Sunday, June 25, 2017

The Searchers by Alan LeMay

Before it was a classic Western film starring John Wayne, The Searchers was a novel written by Alan LeMay (published 1954) and now having read The Searchers I can say the book is every bit the movie's equal.  Here for example is a passage from chapter one of The Searchers.  To set the scene it's a few years after the Civil War and the Edwards family is living in a remote part of Texas, near Comanche territory. As night aprroaches Henry Edwards is standing guard on his porch looking out at the vast land in front of him.  He is worried and reflects on his decision to keep his family here all these years:

"Once they could have quit and found safety in a milder land. They couldn't quit now, with fortune beyond belief coming into their hands.  They were as good as rich - and living in the deadliest danger that had overhung them yet...But you get used to unresting vigilance, and a perpetual danger becomes part of the everyday things around you.  After a long time you probably wouldn't know how to digest right, anymore, if it altogether went away. All that was behind could not explain, exactly, the way Henry felt tonight".

We are not shown tbe massacre.  Instead, the next day racing to the burning Edwards ranch, Amos Edwards (Henry Edwards' brother) and Martin Pauley (who the Edwards adopted as a young boy after his own family was killed by Comanches) come upon the mutilated body of Henry Edwards, his wife Martha and their two sons. The Edwards daughters, Lucy and young Debbie have been taken captive. Amos, Martin and a few other men from the area begin the search to rescue Lucy and Debbie.  A few days later, Amos finds Lucy's body. That leaves Debbie still out there and the thinking is that since she was young, the Comanches may have spared her and are raising Debbie as their own..

After a week, the neighborhood men go back to their lives.  But Martin and Amos continue to look for Debbie, a search all over the Southwest which will take years. That's the heart of this book, the epic journey that Amos and Martin go on and how it changes Martin Pauley in particular.  Martin soon realizes that Amos is more set on revenge against the Comanches which will risk Debbie's life in the process.  Martin is determined not to let that happen.

Amos though gruff and out for vengence cares about Martin. Amos is a man in his early forties who has been fighting in wars and living out on the range for years.  He warns Martin not to follow his example and to go home and start a life.  An old Buffalo hunter reinforces this when he relates his dream to Martin about how all he wants as he comes to the end of his life is "a bunk, a little grub and a chair by the stove".  Martin thinks, "there you had it - the end a prairie man could  look forward to". But Martin is as stubborn as Amos and so the search continues.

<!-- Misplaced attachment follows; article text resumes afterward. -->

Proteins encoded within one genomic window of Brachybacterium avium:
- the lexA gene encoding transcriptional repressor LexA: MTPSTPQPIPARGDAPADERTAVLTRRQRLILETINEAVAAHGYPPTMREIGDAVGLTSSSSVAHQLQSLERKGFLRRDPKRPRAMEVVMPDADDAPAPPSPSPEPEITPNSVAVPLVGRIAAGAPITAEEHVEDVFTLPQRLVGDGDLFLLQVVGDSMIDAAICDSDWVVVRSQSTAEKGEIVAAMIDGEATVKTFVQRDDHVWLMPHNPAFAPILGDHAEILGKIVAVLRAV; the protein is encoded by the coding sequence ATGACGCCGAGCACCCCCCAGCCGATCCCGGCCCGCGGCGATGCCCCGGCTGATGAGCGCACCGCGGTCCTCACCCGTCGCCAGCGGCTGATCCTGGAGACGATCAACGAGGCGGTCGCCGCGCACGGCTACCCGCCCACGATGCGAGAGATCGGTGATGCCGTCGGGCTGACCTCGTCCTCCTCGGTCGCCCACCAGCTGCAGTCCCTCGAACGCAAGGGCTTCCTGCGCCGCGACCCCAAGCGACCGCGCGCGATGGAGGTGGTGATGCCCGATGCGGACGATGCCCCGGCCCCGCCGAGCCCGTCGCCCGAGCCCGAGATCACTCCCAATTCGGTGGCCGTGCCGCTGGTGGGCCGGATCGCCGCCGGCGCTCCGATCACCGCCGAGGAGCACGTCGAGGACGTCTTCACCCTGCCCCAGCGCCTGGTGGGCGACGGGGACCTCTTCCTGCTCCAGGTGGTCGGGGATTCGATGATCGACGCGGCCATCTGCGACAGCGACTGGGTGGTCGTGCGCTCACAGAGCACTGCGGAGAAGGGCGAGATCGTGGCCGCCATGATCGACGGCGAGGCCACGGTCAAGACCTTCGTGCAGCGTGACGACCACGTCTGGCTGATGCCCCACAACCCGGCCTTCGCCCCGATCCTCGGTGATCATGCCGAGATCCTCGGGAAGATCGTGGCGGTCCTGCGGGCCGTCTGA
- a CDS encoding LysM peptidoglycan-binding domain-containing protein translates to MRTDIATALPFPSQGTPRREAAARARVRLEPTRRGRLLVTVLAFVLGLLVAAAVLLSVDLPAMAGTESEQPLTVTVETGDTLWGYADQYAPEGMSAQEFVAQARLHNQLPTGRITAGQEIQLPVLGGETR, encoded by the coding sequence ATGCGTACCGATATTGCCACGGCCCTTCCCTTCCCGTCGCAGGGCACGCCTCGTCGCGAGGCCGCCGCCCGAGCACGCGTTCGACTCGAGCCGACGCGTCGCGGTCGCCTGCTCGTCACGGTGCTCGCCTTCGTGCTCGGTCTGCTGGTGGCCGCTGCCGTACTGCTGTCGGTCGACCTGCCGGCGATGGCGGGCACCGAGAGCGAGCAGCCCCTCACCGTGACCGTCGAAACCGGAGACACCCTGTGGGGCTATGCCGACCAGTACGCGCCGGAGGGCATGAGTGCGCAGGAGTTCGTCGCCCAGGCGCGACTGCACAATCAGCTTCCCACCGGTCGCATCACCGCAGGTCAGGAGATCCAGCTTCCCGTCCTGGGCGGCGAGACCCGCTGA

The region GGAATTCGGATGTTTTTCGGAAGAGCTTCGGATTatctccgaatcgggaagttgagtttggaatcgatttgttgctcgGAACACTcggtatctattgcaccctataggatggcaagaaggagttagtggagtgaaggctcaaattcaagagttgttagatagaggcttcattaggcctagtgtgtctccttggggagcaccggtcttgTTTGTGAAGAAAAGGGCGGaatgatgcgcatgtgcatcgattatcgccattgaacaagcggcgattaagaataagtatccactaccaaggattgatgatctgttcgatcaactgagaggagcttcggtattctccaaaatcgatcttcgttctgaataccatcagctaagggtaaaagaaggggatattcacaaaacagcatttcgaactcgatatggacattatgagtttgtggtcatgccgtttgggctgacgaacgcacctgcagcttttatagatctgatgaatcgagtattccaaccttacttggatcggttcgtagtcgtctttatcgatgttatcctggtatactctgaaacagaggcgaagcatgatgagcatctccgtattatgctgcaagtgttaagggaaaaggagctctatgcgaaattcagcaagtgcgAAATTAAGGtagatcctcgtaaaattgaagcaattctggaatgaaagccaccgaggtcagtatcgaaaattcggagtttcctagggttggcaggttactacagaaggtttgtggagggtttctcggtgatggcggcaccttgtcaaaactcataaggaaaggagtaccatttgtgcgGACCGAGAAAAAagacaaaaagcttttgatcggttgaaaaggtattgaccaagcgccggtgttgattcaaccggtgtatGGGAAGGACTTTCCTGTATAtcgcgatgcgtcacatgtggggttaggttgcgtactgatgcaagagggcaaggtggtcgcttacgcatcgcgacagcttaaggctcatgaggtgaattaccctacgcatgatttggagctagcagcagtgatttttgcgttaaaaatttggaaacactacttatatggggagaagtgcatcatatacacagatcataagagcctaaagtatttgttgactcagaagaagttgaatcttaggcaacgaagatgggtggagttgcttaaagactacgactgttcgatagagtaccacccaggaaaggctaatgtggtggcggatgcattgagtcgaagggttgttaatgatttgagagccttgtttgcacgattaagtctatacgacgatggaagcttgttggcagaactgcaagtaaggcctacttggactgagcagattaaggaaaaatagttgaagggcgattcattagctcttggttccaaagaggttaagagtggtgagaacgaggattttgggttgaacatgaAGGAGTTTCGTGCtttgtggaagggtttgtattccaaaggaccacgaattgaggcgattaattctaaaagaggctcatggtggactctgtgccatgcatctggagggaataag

Even if Westerns are not your genre, I would recommend The Searchers by Alan LeMay.  The first chapter alone in which Henry Edwards stands on his porch realizing that his family's luck has run out is a powerful and haunting dissertation about the dangers we get into when we live in denial.  And the remainder of this very well written book lives up to the first chapter as we learn about life on the plains, the lives of Cowboys, the lives of Indians and above all Martin Pauley who starts his search for Debbie when he is eighteen, grows to adulthood during his six year odyssey and ends up at the end a very admirable and interesting young man.  He is no two-dimensional cowboy and you will enjoy meeting him.

Wednesday, June 7, 2017

Fathers and Sons by Ivan Turgenev

One of the great things about keeping a book review blog is that it pushes you to read books that would otherwise have remained on your to do list.  Such a book is Fathers and Sons by Ivan Turgenev (published 1862).  I'm a big fan of Russian literature and so I wondered would Fathers and Sons be as good as I hoped?  The answer is yes.  It's very good and I would also add a wonderful introduction to the 19th century Russian novel.

Fathers and Sons is set in Russia's rural countryside and the year is 1859. Russia has recently lost the Crimean war.  Alexander II has suceeded his father as Emperor of Russia and has ushured in a new age of reform.  The question of the Russian serfs (who will be emancipated in 1861)  is on everyone's mind.  It is a time of  turmoil in Russia.  Things are in flux and this is particularly true in the divide between the older and younger generations.